As one of our teammates said, an advantage of drawing Kumu maps is finding dependencies and loops where they were not necessarily obvious. This is the main outcome of connecting many different feedback loops into a systems map. It is according to Rob the interconnection among the loops that surface dependencies and more importantly, areas of possible leverage for making longer-term systems change. 

A further question arose, in creating a Kumu map, as for whether the more granular we can get the more likely we are to find unseen things. Rob used examples from the financial crisis to come up with factors such as debt, rich people hoarding money so it's not available to the economy, bad institutional practices by bankers and others. However, going deeper into technical details like derivate pricing likely would not help in coming up with a useful solution. He asserted, if however, we identify that the prevailing market economy doctrine is not based on scientific fact but has rather become something more like a religious paradigm, we then add a substantial insight into the whole picture. That is a tremendously large step though to take a group through unless they are already inclined, perhaps in some cases too inclined, to such a view.

This brings me to yet another suggested systems thinking based resource and that is Donella Meadows' Twelve Leverage Points as at least a background resource. 

As I have said before, using the development of the concept of time in navigation as a metaphor, I see Kumu mapping as a means of longitudinal thinking in relation to the more common linear or latitudinal thinking that together help in making a global complex perspective more possible.

I started, as I usually do, directly mapping relationships after creating a few experimental maps to test out some ideas, identifying factors from there and developing loops directly and building the map from there. Again, I have to admit that a result of my approach was that it allowed narrowing the focus to an overly limited path. Others, using the Systems Practice approach, with limited or no systems thinking background, provided important insights, like being able to look at the picture on the puzzle box blown up but perhaps not having the necessary pieces themselves.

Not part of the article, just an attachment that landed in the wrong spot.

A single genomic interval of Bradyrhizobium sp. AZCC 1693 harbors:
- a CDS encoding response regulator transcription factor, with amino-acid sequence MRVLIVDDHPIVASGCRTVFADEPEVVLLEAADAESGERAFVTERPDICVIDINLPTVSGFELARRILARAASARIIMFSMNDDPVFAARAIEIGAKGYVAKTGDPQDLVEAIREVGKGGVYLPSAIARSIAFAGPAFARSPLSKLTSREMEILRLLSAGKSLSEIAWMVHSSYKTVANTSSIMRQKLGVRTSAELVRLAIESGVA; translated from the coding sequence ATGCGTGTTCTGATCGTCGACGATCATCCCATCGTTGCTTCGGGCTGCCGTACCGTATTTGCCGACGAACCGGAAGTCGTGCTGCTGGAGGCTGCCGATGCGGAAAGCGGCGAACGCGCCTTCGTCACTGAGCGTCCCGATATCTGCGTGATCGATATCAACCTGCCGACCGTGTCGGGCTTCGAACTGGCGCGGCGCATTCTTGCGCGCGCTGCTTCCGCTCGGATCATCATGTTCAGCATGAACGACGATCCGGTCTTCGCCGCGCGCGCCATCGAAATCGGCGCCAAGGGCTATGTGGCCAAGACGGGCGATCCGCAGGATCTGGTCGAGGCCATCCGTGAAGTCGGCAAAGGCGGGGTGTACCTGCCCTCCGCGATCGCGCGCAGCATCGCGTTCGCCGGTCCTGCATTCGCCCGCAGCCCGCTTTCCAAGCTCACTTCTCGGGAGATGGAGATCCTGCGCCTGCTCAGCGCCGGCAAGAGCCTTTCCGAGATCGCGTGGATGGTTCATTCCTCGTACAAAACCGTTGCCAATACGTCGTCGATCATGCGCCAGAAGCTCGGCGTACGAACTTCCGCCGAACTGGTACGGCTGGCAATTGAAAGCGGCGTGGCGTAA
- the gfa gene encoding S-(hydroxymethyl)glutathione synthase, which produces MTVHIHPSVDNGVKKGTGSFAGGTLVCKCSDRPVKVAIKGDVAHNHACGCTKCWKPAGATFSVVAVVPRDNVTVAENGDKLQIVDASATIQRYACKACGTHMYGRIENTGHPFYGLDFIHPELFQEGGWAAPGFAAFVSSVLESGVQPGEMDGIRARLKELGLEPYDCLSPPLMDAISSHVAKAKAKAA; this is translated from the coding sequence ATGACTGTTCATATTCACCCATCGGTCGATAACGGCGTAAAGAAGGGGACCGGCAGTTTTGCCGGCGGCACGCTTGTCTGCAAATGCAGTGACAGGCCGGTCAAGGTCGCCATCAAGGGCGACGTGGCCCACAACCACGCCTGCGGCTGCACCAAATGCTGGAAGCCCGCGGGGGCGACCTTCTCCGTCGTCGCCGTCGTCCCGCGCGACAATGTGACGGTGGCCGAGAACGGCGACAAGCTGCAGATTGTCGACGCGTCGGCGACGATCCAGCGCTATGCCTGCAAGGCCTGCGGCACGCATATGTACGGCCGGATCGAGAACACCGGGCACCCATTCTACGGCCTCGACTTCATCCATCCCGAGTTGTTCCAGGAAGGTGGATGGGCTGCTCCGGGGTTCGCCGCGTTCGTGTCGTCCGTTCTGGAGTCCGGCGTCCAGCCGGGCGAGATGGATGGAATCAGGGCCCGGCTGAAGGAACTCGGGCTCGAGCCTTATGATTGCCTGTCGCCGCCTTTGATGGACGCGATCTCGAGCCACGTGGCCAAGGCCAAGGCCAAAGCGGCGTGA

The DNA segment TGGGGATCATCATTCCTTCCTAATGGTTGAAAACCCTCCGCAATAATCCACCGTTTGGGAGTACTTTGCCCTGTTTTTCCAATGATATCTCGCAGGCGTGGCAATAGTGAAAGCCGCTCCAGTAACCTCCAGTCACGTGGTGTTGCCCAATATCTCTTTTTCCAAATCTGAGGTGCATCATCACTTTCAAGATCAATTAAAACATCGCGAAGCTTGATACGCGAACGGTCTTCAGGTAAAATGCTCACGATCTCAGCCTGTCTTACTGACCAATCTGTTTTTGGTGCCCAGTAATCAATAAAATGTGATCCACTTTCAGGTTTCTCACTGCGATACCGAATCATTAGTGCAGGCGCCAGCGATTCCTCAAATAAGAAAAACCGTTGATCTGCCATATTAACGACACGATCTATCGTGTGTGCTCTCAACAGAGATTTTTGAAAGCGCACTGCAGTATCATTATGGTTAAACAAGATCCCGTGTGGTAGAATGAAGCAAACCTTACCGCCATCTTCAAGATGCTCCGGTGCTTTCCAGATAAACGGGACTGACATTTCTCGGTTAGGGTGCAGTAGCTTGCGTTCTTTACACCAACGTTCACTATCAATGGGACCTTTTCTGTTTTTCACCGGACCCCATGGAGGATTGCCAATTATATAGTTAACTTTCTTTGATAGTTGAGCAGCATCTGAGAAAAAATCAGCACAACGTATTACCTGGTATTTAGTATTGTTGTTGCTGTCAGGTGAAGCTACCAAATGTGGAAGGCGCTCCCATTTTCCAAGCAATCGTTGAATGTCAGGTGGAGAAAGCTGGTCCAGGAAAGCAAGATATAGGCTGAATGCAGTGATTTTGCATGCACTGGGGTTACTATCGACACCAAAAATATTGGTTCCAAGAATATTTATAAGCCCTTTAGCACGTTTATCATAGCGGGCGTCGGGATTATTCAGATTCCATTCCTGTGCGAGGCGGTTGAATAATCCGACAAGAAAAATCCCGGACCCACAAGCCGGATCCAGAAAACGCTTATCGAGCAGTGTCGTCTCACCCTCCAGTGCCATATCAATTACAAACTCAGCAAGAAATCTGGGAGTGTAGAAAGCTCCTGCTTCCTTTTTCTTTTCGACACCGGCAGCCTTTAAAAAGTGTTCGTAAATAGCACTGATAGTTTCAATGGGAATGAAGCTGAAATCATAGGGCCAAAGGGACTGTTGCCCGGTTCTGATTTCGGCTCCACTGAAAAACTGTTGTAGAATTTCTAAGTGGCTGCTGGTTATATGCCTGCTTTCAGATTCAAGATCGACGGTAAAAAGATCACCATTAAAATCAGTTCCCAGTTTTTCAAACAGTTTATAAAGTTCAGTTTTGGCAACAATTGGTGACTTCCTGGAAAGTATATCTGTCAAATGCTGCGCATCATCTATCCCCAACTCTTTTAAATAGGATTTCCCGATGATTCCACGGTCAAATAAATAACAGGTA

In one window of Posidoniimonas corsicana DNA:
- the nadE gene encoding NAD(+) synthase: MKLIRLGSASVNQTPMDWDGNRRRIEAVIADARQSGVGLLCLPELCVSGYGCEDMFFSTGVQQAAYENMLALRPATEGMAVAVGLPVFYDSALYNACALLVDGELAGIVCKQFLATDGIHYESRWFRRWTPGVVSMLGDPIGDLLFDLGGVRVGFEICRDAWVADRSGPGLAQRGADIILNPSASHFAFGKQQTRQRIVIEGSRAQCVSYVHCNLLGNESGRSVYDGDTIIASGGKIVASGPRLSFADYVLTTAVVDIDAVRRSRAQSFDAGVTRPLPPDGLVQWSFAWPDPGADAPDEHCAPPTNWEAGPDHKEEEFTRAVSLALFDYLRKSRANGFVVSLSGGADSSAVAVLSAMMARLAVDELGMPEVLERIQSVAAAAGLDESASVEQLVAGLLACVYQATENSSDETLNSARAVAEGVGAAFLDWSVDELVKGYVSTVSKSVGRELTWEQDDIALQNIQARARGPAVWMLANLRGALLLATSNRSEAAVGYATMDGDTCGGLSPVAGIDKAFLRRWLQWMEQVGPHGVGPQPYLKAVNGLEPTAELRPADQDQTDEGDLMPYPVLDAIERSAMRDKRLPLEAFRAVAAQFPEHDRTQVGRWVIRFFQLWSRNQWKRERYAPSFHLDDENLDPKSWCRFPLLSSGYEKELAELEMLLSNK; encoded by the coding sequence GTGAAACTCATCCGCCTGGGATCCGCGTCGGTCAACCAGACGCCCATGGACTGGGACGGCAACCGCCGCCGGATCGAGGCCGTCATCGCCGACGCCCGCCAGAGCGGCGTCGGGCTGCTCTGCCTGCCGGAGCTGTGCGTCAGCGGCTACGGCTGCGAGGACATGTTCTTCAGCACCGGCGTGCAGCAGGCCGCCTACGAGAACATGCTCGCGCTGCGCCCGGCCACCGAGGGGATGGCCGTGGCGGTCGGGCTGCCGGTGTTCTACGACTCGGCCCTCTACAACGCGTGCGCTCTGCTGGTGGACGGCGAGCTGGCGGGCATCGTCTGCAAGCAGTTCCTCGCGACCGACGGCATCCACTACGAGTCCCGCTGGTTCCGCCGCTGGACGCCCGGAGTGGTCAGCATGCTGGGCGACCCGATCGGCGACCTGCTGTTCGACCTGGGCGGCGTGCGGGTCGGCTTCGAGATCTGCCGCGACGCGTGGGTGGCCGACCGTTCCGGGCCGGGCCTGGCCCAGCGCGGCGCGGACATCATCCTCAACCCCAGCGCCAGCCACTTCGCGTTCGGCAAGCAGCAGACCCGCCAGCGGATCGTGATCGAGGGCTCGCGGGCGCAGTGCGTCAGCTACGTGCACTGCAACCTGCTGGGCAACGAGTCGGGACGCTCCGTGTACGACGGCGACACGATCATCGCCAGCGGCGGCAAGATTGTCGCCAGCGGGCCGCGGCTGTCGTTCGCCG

The course's instructor Rob had spoken of the difficulties of mapping in a fifth-week video.  I could see his point if I had followed the Systems Practice procedure from the beginning as it was very different from my usual approach. 

One of the primary issues that systems thinking seeks to address though is the tendency of people to only look at factors in immediate or near immediate approximation. What then may be an enabling force in one loop may become an inhibiting force in another related loop. In this aspect, systems practice may be a bit weaker for those with less experience in systems thinking.

Instead of considering enabling and inhibiting forces, I focused on adds to or moves in the same direction and detracts from or moves in the opposite direction of Causal Loop Diagram building, letting the system tell me what was enabling or inhibiting over an extended number of degrees across the system. This becomes all the more important when transitioning from abstract mapping to applying the lessons learned to the real world wicked challenge. Because I do not want to see this process be a “one-off” in community empowerment, I will add, even recognizing it is far more involved, one other suggested systems thinking resource to be included and that is systems thinking archetypes

This completes the critique of the system's practice process from a first time, limited understanding perspective. It is undoubtedly necessary to take the course oneself to verify what has been suggested but we can get some further idea of its utility. How then did we map out the specific challenge of addressing homelessness?